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What is density?

Density is how heavy something is for its size. It's how massive it is divided by how big it is. So, something that's very heavy and small has a high density. (Mass is like weight*? see note at end).

Density is Mass divided by Volume. It's usually measured in kilogrammes per cubic metre. To work out the density of something, divide mass (how much it "weighs"*), by volume (how much space it takes up).

A cubic metre of water weighs 1000 kilogrammes, so it's density is 1000 kilogrammes per cubic metre. This is the standard against which other substances are measured, so it's sometimes stated as "The density* of water is 1.0" , although in fact that's actually the Specific Gravity. (Specific gravities are really just densities expressed relative to the density of water). Oil is lighter than that at a density* (specific gravity - see note at end) of 0.8 and floats on top of water. The average density* of the Earth is 5.5 , but some metals have densities* in the region of 10. Liquid mercury has a density* of 13.6 . The density* of gold is 19.3 , and that of osmium is 22.

The density of air (at sea level) is 1.225 Kg/m3 (Note the decimal point. Air is almost a thousand times lighter than water)

Some gases, such as helium and hydrogen, have a density which is less than the density of air, so balloons filled with such gases float and rise in air, in the same sort of way that oil floats in water, or lead floats in mercury! See snooker ball floating in mercury

What if a balloon full of helium which floats in air is balanced with a weight which is exactly the right weight so the balloon neither floats nor sinks? See neutral buoyancy balloon. Also see the different densities of hydrogen and helium and the effect of this which is minimal on the buoyancy in air.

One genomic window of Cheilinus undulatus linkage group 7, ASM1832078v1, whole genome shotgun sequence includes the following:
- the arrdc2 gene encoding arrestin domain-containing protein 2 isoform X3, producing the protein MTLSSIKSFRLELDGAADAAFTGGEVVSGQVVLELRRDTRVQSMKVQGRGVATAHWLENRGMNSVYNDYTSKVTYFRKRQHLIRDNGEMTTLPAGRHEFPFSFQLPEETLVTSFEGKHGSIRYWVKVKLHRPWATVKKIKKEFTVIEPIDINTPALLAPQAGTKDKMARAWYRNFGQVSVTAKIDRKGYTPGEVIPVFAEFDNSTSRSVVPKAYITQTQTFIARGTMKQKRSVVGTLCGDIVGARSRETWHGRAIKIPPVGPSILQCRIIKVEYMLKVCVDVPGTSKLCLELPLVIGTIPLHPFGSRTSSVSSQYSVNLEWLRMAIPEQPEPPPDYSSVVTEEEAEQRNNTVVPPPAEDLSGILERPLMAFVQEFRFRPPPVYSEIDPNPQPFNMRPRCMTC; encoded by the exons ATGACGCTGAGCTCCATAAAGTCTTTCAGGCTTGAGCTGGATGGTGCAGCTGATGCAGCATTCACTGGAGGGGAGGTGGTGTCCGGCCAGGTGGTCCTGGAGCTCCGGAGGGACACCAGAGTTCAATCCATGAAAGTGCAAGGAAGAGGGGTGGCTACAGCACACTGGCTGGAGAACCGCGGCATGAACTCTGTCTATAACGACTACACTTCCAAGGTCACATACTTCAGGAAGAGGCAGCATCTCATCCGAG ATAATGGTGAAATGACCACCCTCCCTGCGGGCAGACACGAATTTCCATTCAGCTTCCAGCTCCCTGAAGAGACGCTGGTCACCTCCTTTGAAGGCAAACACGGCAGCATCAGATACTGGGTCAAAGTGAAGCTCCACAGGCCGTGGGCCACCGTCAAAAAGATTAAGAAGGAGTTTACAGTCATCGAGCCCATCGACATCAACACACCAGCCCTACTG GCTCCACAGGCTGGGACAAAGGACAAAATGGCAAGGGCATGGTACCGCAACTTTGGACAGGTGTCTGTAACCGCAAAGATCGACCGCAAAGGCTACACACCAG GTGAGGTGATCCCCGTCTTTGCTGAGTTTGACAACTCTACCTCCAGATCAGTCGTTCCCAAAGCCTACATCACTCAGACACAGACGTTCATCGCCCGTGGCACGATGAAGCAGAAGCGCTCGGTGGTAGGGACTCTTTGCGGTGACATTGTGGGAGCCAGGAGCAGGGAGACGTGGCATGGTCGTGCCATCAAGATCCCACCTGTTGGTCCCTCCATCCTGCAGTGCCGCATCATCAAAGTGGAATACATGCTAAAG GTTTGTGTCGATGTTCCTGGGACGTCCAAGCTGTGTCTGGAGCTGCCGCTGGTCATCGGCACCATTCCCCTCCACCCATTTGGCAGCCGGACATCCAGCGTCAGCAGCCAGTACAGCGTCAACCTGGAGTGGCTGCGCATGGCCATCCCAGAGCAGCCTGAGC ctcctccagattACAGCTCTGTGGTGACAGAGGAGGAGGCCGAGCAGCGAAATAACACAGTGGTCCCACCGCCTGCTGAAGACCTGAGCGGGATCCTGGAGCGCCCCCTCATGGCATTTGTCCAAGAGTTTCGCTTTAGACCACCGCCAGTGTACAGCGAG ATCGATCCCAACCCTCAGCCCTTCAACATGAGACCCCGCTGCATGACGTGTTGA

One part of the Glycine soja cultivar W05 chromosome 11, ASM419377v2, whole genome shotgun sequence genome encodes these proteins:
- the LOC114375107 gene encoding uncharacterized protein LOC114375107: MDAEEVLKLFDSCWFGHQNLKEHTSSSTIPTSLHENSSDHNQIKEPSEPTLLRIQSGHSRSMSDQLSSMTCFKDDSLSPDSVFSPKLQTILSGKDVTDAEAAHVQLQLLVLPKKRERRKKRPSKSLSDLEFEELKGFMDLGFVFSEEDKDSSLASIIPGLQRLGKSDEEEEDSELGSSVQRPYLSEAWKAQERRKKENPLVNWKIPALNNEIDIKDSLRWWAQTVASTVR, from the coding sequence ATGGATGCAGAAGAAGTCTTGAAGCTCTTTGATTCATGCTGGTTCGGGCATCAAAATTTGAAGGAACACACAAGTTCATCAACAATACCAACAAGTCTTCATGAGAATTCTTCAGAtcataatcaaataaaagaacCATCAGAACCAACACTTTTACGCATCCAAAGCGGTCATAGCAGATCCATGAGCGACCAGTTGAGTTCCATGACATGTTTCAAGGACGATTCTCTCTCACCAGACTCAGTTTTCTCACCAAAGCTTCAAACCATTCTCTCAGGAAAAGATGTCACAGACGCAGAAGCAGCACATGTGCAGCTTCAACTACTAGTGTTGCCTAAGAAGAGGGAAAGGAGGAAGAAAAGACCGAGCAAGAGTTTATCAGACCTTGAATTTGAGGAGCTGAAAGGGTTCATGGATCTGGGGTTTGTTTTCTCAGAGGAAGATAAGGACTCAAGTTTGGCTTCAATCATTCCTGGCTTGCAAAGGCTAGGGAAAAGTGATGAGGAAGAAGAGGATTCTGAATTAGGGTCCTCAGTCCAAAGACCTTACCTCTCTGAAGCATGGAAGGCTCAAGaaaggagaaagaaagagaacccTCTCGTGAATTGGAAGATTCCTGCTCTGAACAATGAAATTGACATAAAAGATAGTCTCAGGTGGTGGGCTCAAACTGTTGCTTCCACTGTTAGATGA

To see a LIST of different densities, see Densities; List

Plus, in a practical sense, How to measure density of an object, for example.

* Note: Where I've put "density*" , it's really a specific gravity. The true density of mercury is 13,600 kilogrammes per cubic metre, but it's often written that the density of mercury is 13.6 - even though it's actually the specific gravity of mercury that's 13.6 . Either way you look at it, mercury weighs 13.6 times as much as water, so a cubic metre of it weights 13.6 tonnes.

If this page was some help, or is of interest... [Response]

Mass or weight? What's the difference? On the Earth they are measured on a scale to be similar, but not everywhere! See Mass and Weight - another interesting explanation.

There's a sequel to this page. It is: What is Valency?